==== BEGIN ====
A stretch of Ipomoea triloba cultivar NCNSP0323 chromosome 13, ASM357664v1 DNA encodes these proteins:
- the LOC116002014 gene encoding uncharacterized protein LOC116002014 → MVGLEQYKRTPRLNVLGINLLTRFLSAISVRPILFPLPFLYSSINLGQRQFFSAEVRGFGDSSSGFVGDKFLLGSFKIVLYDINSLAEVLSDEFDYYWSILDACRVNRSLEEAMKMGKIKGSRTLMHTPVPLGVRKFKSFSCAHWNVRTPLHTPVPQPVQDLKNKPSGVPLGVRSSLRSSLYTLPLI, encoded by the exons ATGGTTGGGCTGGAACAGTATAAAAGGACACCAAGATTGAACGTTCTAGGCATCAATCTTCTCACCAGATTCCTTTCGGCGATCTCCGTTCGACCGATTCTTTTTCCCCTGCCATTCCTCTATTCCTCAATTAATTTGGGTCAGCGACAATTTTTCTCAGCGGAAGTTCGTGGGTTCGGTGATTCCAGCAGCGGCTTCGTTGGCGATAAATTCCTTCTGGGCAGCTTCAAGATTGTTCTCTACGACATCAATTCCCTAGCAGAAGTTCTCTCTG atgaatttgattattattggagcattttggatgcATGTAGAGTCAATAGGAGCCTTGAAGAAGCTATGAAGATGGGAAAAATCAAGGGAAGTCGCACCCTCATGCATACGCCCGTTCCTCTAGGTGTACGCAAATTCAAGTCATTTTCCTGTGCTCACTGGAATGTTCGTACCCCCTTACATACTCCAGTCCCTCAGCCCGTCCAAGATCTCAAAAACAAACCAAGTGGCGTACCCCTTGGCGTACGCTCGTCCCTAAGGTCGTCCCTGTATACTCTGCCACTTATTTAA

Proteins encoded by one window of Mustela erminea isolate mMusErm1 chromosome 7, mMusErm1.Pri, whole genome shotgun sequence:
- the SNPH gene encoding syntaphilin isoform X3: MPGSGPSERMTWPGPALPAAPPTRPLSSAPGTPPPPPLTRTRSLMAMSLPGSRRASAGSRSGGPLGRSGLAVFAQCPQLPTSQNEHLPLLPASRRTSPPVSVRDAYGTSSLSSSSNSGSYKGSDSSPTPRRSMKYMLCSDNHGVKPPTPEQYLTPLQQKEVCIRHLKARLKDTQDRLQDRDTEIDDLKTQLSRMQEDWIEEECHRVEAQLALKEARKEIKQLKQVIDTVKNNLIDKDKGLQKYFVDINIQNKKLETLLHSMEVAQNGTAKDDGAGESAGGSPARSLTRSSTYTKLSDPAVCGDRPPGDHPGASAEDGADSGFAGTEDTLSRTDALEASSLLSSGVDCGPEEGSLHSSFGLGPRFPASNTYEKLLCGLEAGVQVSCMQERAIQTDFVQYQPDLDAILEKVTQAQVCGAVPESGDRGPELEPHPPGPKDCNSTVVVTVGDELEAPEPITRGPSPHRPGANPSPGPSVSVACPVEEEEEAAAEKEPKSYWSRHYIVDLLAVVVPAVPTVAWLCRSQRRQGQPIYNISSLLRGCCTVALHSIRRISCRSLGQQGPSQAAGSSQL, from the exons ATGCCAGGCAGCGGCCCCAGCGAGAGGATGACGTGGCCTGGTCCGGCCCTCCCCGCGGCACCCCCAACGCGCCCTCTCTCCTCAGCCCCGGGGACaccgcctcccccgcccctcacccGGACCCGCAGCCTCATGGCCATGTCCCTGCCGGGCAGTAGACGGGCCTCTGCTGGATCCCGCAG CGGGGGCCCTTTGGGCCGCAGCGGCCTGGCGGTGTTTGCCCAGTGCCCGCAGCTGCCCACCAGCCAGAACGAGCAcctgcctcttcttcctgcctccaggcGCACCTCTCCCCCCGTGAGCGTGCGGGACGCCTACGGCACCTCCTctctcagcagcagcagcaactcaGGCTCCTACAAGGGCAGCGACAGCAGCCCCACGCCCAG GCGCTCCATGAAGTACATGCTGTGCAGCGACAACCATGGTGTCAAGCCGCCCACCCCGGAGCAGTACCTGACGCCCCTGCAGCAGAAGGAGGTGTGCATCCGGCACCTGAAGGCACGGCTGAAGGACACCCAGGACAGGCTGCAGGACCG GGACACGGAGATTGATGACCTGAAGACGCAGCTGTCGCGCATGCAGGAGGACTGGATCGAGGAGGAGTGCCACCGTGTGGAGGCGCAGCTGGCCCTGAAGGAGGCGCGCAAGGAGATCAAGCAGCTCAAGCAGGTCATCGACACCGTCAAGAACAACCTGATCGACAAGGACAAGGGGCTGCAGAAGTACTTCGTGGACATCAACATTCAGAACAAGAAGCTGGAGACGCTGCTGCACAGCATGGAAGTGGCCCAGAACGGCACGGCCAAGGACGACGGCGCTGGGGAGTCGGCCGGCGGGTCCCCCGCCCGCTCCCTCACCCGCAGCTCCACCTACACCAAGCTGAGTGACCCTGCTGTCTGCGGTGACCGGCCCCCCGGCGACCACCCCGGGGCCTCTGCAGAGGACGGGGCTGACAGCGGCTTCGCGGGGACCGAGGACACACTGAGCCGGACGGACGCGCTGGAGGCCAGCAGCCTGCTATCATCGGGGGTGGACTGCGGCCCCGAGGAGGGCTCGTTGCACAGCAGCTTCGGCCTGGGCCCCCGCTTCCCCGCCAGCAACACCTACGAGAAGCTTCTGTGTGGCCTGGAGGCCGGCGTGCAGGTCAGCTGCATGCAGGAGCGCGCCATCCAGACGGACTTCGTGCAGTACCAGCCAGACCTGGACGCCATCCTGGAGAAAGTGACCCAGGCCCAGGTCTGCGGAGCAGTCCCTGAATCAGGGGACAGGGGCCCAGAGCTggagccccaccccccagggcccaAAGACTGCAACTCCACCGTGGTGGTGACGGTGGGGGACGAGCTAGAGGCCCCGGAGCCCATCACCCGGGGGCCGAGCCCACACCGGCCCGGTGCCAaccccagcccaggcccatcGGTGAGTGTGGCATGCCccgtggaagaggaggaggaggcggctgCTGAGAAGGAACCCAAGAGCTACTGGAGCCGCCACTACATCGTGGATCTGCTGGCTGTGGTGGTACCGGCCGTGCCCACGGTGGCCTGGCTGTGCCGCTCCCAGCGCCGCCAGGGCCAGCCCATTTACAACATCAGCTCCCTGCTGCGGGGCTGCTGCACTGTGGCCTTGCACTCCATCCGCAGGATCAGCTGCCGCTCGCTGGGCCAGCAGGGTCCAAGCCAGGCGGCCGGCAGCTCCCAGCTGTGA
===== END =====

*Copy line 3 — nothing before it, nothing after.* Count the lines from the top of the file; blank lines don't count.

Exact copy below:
Proteins encoded by one window of Mustela erminea isolate mMusErm1 chromosome 7, mMusErm1.Pri, whole genome shotgun sequence: